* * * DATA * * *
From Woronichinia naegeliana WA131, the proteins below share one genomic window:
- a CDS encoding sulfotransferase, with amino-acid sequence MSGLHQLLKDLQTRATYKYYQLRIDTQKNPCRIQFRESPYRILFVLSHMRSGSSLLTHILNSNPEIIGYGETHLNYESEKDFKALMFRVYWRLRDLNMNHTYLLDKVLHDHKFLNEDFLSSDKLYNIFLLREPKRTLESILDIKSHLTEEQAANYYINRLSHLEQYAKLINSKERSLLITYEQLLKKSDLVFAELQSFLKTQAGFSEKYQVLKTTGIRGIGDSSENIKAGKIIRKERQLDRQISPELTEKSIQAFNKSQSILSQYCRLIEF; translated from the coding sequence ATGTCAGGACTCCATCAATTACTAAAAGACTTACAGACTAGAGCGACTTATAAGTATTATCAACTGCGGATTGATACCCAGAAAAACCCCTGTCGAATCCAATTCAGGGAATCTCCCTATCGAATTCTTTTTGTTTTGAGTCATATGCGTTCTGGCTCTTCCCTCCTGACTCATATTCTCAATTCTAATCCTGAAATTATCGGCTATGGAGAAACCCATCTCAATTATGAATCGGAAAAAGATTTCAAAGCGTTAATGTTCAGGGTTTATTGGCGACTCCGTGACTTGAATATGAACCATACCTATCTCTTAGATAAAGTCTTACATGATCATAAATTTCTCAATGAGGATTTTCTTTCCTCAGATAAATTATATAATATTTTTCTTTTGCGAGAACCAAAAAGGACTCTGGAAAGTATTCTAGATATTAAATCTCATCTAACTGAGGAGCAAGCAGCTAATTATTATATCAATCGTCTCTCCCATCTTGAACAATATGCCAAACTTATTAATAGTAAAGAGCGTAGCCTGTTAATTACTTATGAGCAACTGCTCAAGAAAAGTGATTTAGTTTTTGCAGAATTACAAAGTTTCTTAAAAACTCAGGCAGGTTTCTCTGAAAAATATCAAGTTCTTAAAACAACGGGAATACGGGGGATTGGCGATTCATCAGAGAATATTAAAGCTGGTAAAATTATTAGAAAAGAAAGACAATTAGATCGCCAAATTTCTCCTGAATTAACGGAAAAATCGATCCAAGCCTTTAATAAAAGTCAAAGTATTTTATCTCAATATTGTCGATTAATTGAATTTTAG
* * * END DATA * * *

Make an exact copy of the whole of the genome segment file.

From Woronichinia naegeliana WA131, the proteins below share one genomic window:
- a CDS encoding sulfotransferase, with amino-acid sequence MSGLHQLLKDLQTRATYKYYQLRIDTQKNPCRIQFRESPYRILFVLSHMRSGSSLLTHILNSNPEIIGYGETHLNYESEKDFKALMFRVYWRLRDLNMNHTYLLDKVLHDHKFLNEDFLSSDKLYNIFLLREPKRTLESILDIKSHLTEEQAANYYINRLSHLEQYAKLINSKERSLLITYEQLLKKSDLVFAELQSFLKTQAGFSEKYQVLKTTGIRGIGDSSENIKAGKIIRKERQLDRQISPELTEKSIQAFNKSQSILSQYCRLIEF; translated from the coding sequence ATGTCAGGACTCCATCAATTACTAAAAGACTTACAGACTAGAGCGACTTATAAGTATTATCAACTGCGGATTGATACCCAGAAAAACCCCTGTCGAATCCAATTCAGGGAATCTCCCTATCGAATTCTTTTTGTTTTGAGTCATATGCGTTCTGGCTCTTCCCTCCTGACTCATATTCTCAATTCTAATCCTGAAATTATCGGCTATGGAGAAACCCATCTCAATTATGAATCGGAAAAAGATTTCAAAGCGTTAATGTTCAGGGTTTATTGGCGACTCCGTGACTTGAATATGAACCATACCTATCTCTTAGATAAAGTCTTACATGATCATAAATTTCTCAATGAGGATTTTCTTTCCTCAGATAAATTATATAATATTTTTCTTTTGCGAGAACCAAAAAGGACTCTGGAAAGTATTCTAGATATTAAATCTCATCTAACTGAGGAGCAAGCAGCTAATTATTATATCAATCGTCTCTCCCATCTTGAACAATATGCCAAACTTATTAATAGTAAAGAGCGTAGCCTGTTAATTACTTATGAGCAACTGCTCAAGAAAAGTGATTTAGTTTTTGCAGAATTACAAAGTTTCTTAAAAACTCAGGCAGGTTTCTCTGAAAAATATCAAGTTCTTAAAACAACGGGAATACGGGGGATTGGCGATTCATCAGAGAATATTAAAGCTGGTAAAATTATTAGAAAAGAAAGACAATTAGATCGCCAAATTTCTCCTGAATTAACGGAAAAATCGATCCAAGCCTTTAATAAAAGTCAAAGTATTTTATCTCAATATTGTCGATTAATTGAATTTTAG